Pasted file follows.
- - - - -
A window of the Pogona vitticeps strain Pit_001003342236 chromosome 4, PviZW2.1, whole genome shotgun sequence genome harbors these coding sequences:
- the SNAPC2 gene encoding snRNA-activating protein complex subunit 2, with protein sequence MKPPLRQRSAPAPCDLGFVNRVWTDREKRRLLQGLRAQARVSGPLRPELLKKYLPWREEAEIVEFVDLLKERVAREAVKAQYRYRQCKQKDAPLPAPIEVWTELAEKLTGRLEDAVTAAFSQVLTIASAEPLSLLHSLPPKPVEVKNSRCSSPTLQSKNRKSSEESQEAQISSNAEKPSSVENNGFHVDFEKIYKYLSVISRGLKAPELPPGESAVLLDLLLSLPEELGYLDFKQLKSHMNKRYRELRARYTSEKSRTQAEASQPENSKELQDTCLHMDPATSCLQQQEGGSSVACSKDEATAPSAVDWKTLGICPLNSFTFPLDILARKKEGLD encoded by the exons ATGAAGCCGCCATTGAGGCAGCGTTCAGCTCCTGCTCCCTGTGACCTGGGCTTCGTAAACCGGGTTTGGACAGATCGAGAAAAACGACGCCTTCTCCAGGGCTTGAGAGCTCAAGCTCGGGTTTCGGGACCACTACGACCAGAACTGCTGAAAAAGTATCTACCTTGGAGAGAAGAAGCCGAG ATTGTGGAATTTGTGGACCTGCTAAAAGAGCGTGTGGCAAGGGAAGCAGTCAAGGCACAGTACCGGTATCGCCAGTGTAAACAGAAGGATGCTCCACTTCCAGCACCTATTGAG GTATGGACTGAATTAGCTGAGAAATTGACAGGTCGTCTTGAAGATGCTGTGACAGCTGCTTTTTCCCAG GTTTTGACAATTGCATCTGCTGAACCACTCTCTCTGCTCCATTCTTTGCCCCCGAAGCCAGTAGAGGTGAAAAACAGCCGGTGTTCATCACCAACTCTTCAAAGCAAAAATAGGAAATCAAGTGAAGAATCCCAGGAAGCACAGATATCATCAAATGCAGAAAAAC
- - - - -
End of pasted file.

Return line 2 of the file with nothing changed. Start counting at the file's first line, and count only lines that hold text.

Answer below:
- the SNAPC2 gene encoding snRNA-activating protein complex subunit 2, with protein sequence MKPPLRQRSAPAPCDLGFVNRVWTDREKRRLLQGLRAQARVSGPLRPELLKKYLPWREEAEIVEFVDLLKERVAREAVKAQYRYRQCKQKDAPLPAPIEVWTELAEKLTGRLEDAVTAAFSQVLTIASAEPLSLLHSLPPKPVEVKNSRCSSPTLQSKNRKSSEESQEAQISSNAEKPSSVENNGFHVDFEKIYKYLSVISRGLKAPELPPGESAVLLDLLLSLPEELGYLDFKQLKSHMNKRYRELRARYTSEKSRTQAEASQPENSKELQDTCLHMDPATSCLQQQEGGSSVACSKDEATAPSAVDWKTLGICPLNSFTFPLDILARKKEGLD encoded by the exons ATGAAGCCGCCATTGAGGCAGCGTTCAGCTCCTGCTCCCTGTGACCTGGGCTTCGTAAACCGGGTTTGGACAGATCGAGAAAAACGACGCCTTCTCCAGGGCTTGAGAGCTCAAGCTCGGGTTTCGGGACCACTACGACCAGAACTGCTGAAAAAGTATCTACCTTGGAGAGAAGAAGCCGAG ATTGTGGAATTTGTGGACCTGCTAAAAGAGCGTGTGGCAAGGGAAGCAGTCAAGGCACAGTACCGGTATCGCCAGTGTAAACAGAAGGATGCTCCACTTCCAGCACCTATTGAG GTATGGACTGAATTAGCTGAGAAATTGACAGGTCGTCTTGAAGATGCTGTGACAGCTGCTTTTTCCCAG GTTTTGACAATTGCATCTGCTGAACCACTCTCTCTGCTCCATTCTTTGCCCCCGAAGCCAGTAGAGGTGAAAAACAGCCGGTGTTCATCACCAACTCTTCAAAGCAAAAATAGGAAATCAAGTGAAGAATCCCAGGAAGCACAGATATCATCAAATGCAGAAAAAC